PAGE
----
During December 1941 and January 1942, the army fought in the counteroffensive at Moscow. Until April 1942 it fought in the Rzhev-Vyazma Offensive. On 20 April the army was defending the line of the Vorya River and the Ugra River west of Medyn. The army held the line until the end of August. On 1 September, it became part of the Reserve of the Supreme High Command (Stavka Reserve) and reconcentrated in the area northeast of Demidov. On 1 October, the army was assigned to the Kalinin Front. On 12 October its troops occupied the defenses northeast of Demidov.[16]

From January to August 1943 the army was positioned on the shores of Lakes Lososno, Rydov, Sapsho, and the village of Muzhitskaya, 42 kilometers north of Dukhovshchina. From 7 August to 2 October, the army was involved in the Battle of Smolensk. On 20 October the army became part of the 1st Baltic Front. Between November and December the army fought offensives towards Vitebsk.[16]

Operation Bagration[edit]

In February 1944 the army moved to the Haradok area, where it took over the front from the 11th Guards Army. During the summer of 1944, the army fought in Operation Bagration. Between 23 and 29 June, the army fought in the Vitebsk–Orsha Offensive. The army's troops, operating in conjunction with the 6th Guards Army, broke through German defenses. Parts of the army along with the 39th Army surrounded five German divisions around Vitebsk and on 26 June captured the city. Subsequently the army destroyed the German pocket and captured Lepiel on 28 June. The 43rd Army then fought in the Polotsk Offensive between 29 June and 4 July. During the offensive, the army advanced towards Hlybokaye. By 4 July it was in the Kazyany area. Developing the offensive towards Panevėžys, the army captured Švenčionėliai on 8 July. The army then repulsed several strong counterattacks and cut the Daugavpils-Vilnius Railway and Daugavpils-Kaunas Railway. By 14 July the army reached a line north of Salakas and Ovanty. During the advance towards Riga, the army fought in fierce battles for Biržai, which was finally captured on 6 August. From 13 August, the army defended the line of the Lielupe south and west of Bauska.[16]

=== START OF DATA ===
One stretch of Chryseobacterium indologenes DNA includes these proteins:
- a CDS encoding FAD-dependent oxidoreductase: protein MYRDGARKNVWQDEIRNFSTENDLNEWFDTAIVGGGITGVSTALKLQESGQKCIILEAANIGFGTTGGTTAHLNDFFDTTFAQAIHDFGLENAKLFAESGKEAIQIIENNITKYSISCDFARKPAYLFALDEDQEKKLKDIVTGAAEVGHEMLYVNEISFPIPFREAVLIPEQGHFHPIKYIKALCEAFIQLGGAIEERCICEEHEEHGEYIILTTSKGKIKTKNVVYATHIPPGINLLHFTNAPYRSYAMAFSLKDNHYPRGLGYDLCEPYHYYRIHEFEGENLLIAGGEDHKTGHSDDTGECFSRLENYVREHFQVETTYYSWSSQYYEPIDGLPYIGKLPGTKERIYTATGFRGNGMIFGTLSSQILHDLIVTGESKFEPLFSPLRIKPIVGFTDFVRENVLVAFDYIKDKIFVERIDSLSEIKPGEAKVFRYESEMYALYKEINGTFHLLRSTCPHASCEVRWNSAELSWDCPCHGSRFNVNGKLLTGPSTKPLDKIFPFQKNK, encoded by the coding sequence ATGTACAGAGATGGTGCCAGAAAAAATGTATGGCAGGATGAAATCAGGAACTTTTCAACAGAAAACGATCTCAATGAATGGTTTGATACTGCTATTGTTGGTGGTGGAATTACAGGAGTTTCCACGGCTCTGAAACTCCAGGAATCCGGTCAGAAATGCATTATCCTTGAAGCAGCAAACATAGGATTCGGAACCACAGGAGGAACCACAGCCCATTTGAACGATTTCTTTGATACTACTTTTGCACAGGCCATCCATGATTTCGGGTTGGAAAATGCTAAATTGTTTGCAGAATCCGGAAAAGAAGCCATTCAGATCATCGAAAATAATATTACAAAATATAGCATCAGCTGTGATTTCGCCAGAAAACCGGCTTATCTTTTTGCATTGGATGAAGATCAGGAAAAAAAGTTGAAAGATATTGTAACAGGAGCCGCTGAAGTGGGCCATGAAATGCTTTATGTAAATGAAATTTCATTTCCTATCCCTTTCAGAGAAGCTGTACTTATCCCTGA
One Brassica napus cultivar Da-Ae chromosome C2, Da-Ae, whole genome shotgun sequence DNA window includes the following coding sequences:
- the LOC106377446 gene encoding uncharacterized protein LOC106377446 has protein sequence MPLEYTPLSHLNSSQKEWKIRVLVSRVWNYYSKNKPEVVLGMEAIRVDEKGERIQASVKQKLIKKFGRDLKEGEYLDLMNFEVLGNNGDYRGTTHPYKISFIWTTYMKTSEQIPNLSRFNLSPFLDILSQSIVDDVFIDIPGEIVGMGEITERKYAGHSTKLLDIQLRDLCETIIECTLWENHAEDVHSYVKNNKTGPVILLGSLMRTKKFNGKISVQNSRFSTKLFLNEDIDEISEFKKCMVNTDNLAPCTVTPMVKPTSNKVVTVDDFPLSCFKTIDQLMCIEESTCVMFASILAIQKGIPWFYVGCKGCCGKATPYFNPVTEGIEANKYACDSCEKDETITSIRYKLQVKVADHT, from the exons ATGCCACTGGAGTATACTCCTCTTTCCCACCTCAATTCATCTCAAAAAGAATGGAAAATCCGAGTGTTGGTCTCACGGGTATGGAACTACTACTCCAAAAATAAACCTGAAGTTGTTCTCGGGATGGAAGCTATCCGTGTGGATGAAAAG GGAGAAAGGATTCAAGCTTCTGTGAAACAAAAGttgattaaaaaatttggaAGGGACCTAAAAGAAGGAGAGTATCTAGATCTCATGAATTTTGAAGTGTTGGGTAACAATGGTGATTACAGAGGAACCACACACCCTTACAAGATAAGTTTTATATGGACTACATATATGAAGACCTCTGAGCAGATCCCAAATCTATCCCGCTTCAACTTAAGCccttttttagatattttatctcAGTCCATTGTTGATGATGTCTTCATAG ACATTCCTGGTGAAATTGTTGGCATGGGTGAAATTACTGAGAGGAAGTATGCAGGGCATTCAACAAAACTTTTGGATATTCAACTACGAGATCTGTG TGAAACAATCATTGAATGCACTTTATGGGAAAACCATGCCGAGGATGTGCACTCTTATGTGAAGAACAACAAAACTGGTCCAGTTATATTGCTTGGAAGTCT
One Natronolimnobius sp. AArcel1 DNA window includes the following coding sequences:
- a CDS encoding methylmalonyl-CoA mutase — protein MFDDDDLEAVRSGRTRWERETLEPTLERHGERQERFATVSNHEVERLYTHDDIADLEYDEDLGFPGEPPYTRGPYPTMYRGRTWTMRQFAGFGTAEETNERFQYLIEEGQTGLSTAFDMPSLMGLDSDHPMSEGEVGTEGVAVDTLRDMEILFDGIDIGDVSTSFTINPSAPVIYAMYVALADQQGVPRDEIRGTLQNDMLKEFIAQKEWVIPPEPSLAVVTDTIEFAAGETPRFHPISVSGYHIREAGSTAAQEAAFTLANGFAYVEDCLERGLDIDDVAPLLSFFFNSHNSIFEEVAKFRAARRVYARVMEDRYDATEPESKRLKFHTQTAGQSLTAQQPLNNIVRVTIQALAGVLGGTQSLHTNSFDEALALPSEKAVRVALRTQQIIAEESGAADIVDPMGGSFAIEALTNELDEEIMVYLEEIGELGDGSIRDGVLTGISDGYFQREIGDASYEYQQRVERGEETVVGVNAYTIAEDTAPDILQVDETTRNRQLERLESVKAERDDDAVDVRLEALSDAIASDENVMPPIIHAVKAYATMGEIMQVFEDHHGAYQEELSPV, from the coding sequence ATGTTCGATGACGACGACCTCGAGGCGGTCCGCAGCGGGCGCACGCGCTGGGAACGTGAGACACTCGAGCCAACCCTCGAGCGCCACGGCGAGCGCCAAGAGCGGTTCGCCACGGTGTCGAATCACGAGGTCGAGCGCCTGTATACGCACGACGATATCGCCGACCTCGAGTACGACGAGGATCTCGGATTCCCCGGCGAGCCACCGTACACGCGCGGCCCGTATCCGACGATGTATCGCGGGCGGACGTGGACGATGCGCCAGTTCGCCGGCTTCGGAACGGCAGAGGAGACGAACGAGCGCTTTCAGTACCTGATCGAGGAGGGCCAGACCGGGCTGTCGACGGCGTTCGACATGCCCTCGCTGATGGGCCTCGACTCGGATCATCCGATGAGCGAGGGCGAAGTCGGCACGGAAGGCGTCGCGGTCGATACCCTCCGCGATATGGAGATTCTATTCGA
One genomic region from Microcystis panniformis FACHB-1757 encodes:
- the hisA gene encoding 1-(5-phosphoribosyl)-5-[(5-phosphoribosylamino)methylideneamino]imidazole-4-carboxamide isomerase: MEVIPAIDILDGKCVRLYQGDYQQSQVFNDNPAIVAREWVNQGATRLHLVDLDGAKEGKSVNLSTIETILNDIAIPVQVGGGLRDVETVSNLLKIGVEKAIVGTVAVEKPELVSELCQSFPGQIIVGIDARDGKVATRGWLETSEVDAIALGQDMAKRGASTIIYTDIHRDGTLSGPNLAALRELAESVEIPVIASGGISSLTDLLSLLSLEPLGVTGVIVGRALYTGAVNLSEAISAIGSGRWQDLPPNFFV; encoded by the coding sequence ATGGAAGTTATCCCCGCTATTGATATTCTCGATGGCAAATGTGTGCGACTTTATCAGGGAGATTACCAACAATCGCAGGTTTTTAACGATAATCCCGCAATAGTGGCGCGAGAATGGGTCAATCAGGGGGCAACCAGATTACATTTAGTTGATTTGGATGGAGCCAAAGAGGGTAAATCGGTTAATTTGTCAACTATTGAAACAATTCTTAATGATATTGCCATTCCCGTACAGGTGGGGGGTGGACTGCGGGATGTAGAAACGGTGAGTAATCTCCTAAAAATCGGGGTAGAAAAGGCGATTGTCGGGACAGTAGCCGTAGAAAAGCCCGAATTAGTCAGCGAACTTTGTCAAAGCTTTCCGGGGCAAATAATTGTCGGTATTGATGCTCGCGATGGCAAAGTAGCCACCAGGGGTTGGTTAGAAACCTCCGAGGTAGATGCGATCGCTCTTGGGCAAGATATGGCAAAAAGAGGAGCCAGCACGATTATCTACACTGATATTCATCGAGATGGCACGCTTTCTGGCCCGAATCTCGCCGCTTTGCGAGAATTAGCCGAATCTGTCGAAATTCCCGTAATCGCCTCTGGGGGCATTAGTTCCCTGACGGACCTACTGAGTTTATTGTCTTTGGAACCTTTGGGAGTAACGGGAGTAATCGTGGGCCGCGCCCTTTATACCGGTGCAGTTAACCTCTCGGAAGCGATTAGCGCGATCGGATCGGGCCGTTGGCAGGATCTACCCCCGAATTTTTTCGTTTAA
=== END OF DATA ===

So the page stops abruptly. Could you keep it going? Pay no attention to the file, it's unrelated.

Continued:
Operations in the Baltic[edit]

In September the 43rd Army fought in the Riga Offensive. In October, the army fought in the Battle of Memel. From mid-October to mid-January 1945 the army was involved in the blockade of the Courland Pocket. On 20 January the army was transferred to the 3rd Belorussian Front. Between 13 and 27 January it fought in the Interberg-Koenigsberg Offensive. On 13 February it became part of the 1st Baltic Front. On 25 February the army became part of the 3rd Belorussian Front. The army fought in the Battle of Königsberg from 6 to 9 April and the Samland Offensive from 13 April. On 24 April the army became part of the front's reserve. It was moved to the area of Danzig, Gdynia, and Neustadt. On 1 May it became part of the 2nd Belorussian Front.[16]